This study aimed to identify patterns of change in muscle-building behaviors from adolescence to emerging adulthood and determine what adolescent factors predict new-onset muscle-building behavior in emerging adulthood. Prospective cohort data from a diverse sample of 1,535 participants followed from adolescence (baseline, Mage = 14.4 ± 2.0 years) to emerging adulthood (follow-up, Mage = 22.1 ± 2.0 years) from the population-based EAT 2010–2018 (Eating and Activity over Time) study were analyzed. Changes in muscle-building behavior were identified (starting, stopping, persistent use, or never use). Log-binomial regression models examined adolescent predictors of starting (i.e., new-onset) muscle-building behaviors in emerging adulthood. Prevalence of any use in adolescence (EAT 2010) and/or emerging adulthood (EAT 2018) was 55.1% (males) and 33.0% (females) for protein powder/shakes, 6.7% (males) and 5.4% (females) for steroids, and 19.4% (males) and 6.5% (females) for other muscle-building substances (e.g., creatine, amino acids). In particular, 22.6% (males) and 13.7% (females) started protein powder/shakes, 2.2% (males) and 1.0% (females) started steroid use, and 9.0% (males) and 2.0% (females) started other muscle-building substances during emerging adulthood. Adolescent protein powder/shake consumption was associated with starting steroids/other muscle-building substances use in emerging adulthood in males (adjusted risk ratio [ARR] 2.09, 95% confidence interval [CI] 1.29–3.39) and females (ARR 4.81, 95% CI 2.01–11.48). Adolescent use of protein powders/shakes may lead to a two- to five-fold higher risk of new use of steroids and other muscle-building products in emerging adulthood. Clinicians, parents, and coaches should assess for use of muscle-building behaviors in adolescents and emerging adults and discourage use of harmful products.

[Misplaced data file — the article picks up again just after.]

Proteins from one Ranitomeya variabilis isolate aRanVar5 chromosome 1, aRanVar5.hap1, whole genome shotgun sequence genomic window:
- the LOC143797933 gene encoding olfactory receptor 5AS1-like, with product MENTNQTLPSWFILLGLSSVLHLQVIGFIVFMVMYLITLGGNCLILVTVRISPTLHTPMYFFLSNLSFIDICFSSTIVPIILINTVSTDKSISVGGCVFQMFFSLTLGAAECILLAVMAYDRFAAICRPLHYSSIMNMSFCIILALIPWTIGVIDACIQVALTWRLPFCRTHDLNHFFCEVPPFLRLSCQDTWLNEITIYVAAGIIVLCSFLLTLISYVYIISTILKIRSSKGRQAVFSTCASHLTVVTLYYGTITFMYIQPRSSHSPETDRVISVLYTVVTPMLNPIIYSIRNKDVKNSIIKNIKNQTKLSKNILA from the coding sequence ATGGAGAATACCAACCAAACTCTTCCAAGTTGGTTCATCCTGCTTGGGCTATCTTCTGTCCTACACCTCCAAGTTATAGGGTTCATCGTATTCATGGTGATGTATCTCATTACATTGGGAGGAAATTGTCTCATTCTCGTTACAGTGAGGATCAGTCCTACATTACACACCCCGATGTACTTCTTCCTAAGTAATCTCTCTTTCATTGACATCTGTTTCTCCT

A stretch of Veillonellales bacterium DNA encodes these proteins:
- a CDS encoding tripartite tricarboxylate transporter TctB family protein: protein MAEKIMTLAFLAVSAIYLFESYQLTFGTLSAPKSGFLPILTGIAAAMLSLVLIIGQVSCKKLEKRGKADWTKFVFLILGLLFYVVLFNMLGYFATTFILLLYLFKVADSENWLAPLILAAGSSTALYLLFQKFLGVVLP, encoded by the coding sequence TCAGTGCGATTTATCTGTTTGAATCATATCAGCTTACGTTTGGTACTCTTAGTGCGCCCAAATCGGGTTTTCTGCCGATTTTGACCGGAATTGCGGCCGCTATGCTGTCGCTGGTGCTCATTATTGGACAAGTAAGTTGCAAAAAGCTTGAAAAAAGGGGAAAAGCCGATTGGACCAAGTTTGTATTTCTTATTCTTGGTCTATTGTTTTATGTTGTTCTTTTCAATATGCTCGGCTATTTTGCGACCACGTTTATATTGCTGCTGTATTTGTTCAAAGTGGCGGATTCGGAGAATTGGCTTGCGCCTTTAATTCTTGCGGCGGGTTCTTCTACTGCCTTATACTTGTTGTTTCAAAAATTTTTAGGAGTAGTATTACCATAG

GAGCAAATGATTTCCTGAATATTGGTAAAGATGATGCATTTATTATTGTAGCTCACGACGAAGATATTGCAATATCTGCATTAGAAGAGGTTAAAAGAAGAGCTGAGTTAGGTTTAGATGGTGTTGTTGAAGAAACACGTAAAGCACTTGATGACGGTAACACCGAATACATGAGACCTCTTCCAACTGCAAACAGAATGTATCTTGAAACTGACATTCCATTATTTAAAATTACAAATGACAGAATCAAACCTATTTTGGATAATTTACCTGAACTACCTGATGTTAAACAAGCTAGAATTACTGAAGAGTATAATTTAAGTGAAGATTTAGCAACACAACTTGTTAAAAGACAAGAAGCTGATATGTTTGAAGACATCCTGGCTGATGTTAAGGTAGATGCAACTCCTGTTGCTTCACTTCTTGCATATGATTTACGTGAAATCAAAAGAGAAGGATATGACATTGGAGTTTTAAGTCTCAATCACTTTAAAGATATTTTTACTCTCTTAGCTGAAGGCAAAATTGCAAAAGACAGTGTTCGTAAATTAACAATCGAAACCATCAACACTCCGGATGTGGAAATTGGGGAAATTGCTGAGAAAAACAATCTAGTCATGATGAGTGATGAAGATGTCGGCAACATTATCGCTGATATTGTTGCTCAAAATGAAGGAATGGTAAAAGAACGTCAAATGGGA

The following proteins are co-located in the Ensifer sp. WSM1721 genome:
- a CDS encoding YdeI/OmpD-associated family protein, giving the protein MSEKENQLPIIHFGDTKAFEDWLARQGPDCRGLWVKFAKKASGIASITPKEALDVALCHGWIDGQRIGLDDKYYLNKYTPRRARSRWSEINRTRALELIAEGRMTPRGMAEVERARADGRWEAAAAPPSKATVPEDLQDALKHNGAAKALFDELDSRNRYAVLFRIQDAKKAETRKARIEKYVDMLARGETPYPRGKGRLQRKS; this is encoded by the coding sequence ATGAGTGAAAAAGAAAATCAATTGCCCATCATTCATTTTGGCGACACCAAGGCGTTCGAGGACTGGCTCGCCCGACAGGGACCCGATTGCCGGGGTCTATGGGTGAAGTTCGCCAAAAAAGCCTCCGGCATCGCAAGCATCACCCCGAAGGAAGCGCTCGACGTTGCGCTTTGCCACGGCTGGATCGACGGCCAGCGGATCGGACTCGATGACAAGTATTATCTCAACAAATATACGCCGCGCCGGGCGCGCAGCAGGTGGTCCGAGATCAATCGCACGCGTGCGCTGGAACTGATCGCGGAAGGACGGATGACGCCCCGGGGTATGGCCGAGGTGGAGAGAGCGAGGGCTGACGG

|Original language||English (US)|
|Journal||Preventive Medicine Reports|
|State||Published - Jun 2022|
Bibliographical noteFunding Information:
This research was supported by the National Heart, Lung, and Blood Institute (Grant numbers R01HL084064 and R35HL139853, PI: Dianne Neumark-Sztainer; Grant number K08HL159350, PI: Jason Nagata), the National Institute of Mental Health (Grant number T32MH082761, PI: Scott Crow), and the American Heart Association (Grant number CDA34760281, PI: Jason Nagata). S. B. Austin is supported by the Maternal and Child Health Bureau, Health Resources and Services Administration, and US Department of Health and Human Services training grant T76-MC-00001. The content is solely the responsibility of the authors and does not necessarily represent the official views of the National Heart, Lung, and Blood Institute, the National Institute of Mental Health, or the National Institutes of Health.
© 2022 The Author(s)
- Anabolic–androgenic steroids
- Body image
- Muscle-enhancing behavior
- Performance-enhancing substances
PubMed: MeSH publication types
- Journal Article